THE BUTTERMILK RANGER.
"Comrades, leave me here a little,
While as yet 'tis early morn;
Leave me here, and when you want me,
Sound upon the bugle horn."
TO the Confederate cavalryman, his brother, the infantryman, gave the soubriquet "The Buttermilk Ranger;" not that the cavalryman had any special predilection for buttermilk, but because the "web-foot," when out on a private foraging expedition, almost invariably found the cavalryman had been in advance of him. The fact is, the cavalryman was more of a ranger for cane-reed whisky and applejack than for buttermilk.
The typical Confederate cavalryman was a daring, reckless, happy-go-lucky, sufficient-unto-the-day-is-the-evil-thereof sort of a fellow. If he had four days' rations in his haver- sack be contrived to "get away with them" in one day. He lived for the present, concerning himself very little about the future. He was, however, more provident for his horse than for himself, because, unlike the Federal cavalryman, he had to furnish his own horse, and should he become dismounted he must go into the infantry, the very thought of which was peculiarly disgusting, especially to the Kentucky and Texan fellows. Without any conscientious scruples whatever he would steal forage from his dearest comrade.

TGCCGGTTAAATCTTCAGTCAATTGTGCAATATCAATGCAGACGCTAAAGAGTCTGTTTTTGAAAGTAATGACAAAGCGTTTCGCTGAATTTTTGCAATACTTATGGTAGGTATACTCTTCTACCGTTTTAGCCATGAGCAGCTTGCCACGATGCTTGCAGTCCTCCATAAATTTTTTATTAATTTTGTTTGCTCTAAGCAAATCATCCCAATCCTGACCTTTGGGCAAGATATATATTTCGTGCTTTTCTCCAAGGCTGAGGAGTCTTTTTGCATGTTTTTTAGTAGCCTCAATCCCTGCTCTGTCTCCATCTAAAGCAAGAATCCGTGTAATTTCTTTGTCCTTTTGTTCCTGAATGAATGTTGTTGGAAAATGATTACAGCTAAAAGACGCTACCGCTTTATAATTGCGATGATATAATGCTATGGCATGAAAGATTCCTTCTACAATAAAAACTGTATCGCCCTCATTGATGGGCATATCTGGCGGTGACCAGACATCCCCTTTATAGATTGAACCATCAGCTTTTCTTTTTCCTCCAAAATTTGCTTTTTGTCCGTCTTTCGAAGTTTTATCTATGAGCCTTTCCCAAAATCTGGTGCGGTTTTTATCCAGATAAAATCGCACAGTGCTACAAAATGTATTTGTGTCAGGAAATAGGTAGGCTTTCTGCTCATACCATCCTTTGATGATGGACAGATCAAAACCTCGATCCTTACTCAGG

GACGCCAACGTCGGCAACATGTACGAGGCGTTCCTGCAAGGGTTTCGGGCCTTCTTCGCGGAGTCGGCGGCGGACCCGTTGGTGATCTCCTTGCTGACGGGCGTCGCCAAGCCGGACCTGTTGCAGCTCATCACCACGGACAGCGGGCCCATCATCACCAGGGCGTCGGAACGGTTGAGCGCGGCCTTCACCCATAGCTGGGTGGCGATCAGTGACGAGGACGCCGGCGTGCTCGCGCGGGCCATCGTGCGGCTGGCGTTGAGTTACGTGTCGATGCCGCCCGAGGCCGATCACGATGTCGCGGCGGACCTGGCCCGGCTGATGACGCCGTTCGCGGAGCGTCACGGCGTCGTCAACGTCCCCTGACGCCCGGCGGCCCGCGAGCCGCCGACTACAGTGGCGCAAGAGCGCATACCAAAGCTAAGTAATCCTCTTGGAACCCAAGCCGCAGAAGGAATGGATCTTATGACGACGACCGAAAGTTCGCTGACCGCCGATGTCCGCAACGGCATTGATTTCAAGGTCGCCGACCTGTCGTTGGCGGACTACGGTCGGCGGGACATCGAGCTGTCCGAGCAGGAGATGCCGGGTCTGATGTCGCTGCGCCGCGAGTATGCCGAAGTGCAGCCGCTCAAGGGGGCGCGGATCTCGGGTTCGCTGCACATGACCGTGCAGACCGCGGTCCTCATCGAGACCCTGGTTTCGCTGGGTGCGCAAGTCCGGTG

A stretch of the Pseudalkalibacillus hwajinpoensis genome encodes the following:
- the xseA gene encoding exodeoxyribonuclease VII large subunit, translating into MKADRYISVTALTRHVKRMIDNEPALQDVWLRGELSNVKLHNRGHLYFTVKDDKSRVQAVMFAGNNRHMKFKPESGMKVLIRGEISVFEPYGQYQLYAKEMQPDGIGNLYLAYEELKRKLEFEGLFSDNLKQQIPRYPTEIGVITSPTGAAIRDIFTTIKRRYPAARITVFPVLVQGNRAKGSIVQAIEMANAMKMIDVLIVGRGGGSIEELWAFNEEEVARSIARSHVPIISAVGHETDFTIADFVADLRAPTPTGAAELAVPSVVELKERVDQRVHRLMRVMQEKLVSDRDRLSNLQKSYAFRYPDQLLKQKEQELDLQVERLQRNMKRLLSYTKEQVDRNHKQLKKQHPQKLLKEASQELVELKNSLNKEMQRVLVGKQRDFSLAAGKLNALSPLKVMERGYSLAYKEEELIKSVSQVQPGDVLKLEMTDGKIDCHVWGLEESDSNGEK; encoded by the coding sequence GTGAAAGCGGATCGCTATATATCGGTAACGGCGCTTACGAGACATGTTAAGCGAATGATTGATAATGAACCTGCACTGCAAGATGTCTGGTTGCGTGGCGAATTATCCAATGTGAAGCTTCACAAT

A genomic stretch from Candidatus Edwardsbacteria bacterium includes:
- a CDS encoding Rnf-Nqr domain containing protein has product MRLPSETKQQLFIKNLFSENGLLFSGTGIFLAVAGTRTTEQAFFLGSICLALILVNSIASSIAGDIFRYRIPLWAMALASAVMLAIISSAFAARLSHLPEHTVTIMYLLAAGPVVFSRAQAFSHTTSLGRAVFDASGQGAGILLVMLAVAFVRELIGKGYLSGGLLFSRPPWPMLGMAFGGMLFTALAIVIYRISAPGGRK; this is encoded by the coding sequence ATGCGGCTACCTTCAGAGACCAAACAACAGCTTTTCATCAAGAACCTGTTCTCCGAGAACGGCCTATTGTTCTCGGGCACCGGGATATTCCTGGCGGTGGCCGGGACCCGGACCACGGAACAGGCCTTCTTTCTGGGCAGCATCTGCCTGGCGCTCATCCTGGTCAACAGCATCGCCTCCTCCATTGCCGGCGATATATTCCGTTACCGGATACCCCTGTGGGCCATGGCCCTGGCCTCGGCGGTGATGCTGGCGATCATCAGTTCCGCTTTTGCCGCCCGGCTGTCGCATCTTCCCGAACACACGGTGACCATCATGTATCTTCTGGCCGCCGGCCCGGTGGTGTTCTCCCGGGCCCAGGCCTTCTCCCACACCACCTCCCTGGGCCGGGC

As he had to be "the eyes and ears of the army," the cavalryman was, perforce, a "hustler," having little rest. Virtually, his home was in the saddle; he slept in it and ate in it, seldom having any cooking utensils or anything in the line of queensware. At night, when not on the march, the earth was his couch, his saddle his pillow, and the sky his canopy. If he had any flour he mixed it with salt and cold water, plastered it on a board and set it before the fire to